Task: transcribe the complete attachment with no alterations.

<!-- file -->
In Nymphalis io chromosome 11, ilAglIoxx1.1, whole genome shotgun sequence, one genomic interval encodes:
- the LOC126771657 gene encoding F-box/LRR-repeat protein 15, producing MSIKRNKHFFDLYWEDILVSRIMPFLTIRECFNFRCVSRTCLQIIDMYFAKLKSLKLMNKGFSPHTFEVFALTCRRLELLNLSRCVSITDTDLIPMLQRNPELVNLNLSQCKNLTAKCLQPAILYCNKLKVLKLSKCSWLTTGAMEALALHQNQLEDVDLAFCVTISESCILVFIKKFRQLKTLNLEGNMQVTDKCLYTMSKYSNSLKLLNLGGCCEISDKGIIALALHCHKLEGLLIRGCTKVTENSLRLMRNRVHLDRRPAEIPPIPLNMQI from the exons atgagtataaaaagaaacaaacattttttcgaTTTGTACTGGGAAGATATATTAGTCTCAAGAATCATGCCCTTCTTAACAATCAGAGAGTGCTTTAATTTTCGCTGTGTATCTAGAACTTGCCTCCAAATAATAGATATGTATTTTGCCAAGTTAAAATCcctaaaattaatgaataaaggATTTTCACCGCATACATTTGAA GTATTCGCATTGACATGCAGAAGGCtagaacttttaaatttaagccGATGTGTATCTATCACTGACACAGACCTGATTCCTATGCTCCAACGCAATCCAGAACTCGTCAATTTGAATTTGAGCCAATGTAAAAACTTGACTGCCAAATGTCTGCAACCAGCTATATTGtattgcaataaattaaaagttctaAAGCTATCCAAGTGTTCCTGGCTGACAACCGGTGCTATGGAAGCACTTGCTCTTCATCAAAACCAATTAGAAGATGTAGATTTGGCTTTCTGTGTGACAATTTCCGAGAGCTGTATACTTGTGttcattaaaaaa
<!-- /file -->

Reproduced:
In Nymphalis io chromosome 11, ilAglIoxx1.1, whole genome shotgun sequence, one genomic interval encodes:
- the LOC126771657 gene encoding F-box/LRR-repeat protein 15, producing MSIKRNKHFFDLYWEDILVSRIMPFLTIRECFNFRCVSRTCLQIIDMYFAKLKSLKLMNKGFSPHTFEVFALTCRRLELLNLSRCVSITDTDLIPMLQRNPELVNLNLSQCKNLTAKCLQPAILYCNKLKVLKLSKCSWLTTGAMEALALHQNQLEDVDLAFCVTISESCILVFIKKFRQLKTLNLEGNMQVTDKCLYTMSKYSNSLKLLNLGGCCEISDKGIIALALHCHKLEGLLIRGCTKVTENSLRLMRNRVHLDRRPAEIPPIPLNMQI from the exons atgagtataaaaagaaacaaacattttttcgaTTTGTACTGGGAAGATATATTAGTCTCAAGAATCATGCCCTTCTTAACAATCAGAGAGTGCTTTAATTTTCGCTGTGTATCTAGAACTTGCCTCCAAATAATAGATATGTATTTTGCCAAGTTAAAATCcctaaaattaatgaataaaggATTTTCACCGCATACATTTGAA GTATTCGCATTGACATGCAGAAGGCtagaacttttaaatttaagccGATGTGTATCTATCACTGACACAGACCTGATTCCTATGCTCCAACGCAATCCAGAACTCGTCAATTTGAATTTGAGCCAATGTAAAAACTTGACTGCCAAATGTCTGCAACCAGCTATATTGtattgcaataaattaaaagttctaAAGCTATCCAAGTGTTCCTGGCTGACAACCGGTGCTATGGAAGCACTTGCTCTTCATCAAAACCAATTAGAAGATGTAGATTTGGCTTTCTGTGTGACAATTTCCGAGAGCTGTATACTTGTGttcattaaaaaa